You know how they say there are five stages of grief? Well, I cycle through Five Stages of Feeding a Toddler almost every day. First, there's the Overenthusiastic Flourish stage, during which I present plates of food with exclamations like, "WOW, DOESN'T THAT LOOK YUMMY!" and "AREN'T YOU EXCITED TO TRY SOME OF THIS!" This stage is followed by the Suspicious Examination stage, whereby one or both of my children sniff, poke and prod said plate of food. It's not long before we're solidly in the third stage, Pronounced Refusal, which can involve anything from emphatic headshaking to regurgitation (sometimes Gravy Too will go as far as putting the food in her mouth and then letting it all tumble out like a masticated waterfall) to bloodcurdling screams, depending on whether or not the child in question had a nap earlier in the day (which has 5 stages of its own, I've found). After that, I enter the Edible Advocacy stage, using all of the tricks I know and that parents have probably used since the dawn of time, such as Pretend Fork/Airplane Strategic Missile Launches or Progressively Extreme Bribes. The fifth and final stage, of course, is Tears. On both sides.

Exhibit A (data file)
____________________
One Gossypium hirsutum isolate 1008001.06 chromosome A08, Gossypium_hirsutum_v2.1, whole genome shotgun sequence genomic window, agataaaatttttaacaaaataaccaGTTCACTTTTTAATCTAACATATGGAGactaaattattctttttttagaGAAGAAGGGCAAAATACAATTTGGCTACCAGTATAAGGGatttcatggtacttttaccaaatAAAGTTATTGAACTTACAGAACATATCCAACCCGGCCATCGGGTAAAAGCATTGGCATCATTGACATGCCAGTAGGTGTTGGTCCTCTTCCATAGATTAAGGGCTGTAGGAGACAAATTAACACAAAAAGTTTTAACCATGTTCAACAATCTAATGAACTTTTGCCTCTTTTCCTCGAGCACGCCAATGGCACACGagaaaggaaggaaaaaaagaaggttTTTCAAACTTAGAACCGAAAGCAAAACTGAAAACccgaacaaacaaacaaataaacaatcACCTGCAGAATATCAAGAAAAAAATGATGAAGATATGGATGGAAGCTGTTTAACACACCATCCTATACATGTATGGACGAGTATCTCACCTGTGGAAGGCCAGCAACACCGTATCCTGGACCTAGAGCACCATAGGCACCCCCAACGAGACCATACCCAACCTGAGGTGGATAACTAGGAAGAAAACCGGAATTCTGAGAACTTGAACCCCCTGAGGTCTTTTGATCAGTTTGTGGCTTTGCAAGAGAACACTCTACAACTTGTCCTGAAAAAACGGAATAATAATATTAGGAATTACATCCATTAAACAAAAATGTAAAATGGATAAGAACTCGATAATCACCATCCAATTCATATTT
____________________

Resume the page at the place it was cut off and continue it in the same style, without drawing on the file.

Of course, like any grief, my battle is relative. I am well aware that the hubby and I won the lottery when it comes to having generally open-minded eaters, and we also actively try to promote good, healthful eating in our family. That being said, I still find it easier if I cook foods within a spectrum of what I know the kids really love to eat. I'm constantly testing and tweaking recipes I find to make them more kid-friendly.
Enter our most recent hot item: salmon soba noodle soup. I've been making Skinny Taste's Honey Teriyaki Salmon for well over a year, pairing it with rice and any other sauteed vegetables I have on hand. However, whether the kids would eat those vegetables tended to vary wildly. After months of trying, I finally made a simple soba broth.
Behold he empty bowl and the Gravy Baby's half-closed eyes of total dinner bliss. Mom: 1, Kids: 274
The kids devoured every last drop. For those without kids, this recipe is a really easy weeknight meal; it takes less than 20 minutes from start to finish, and is a perfect light meal for a cold winter night (and hopefully, we're done having those for awhile).
Recipe follows after the jump.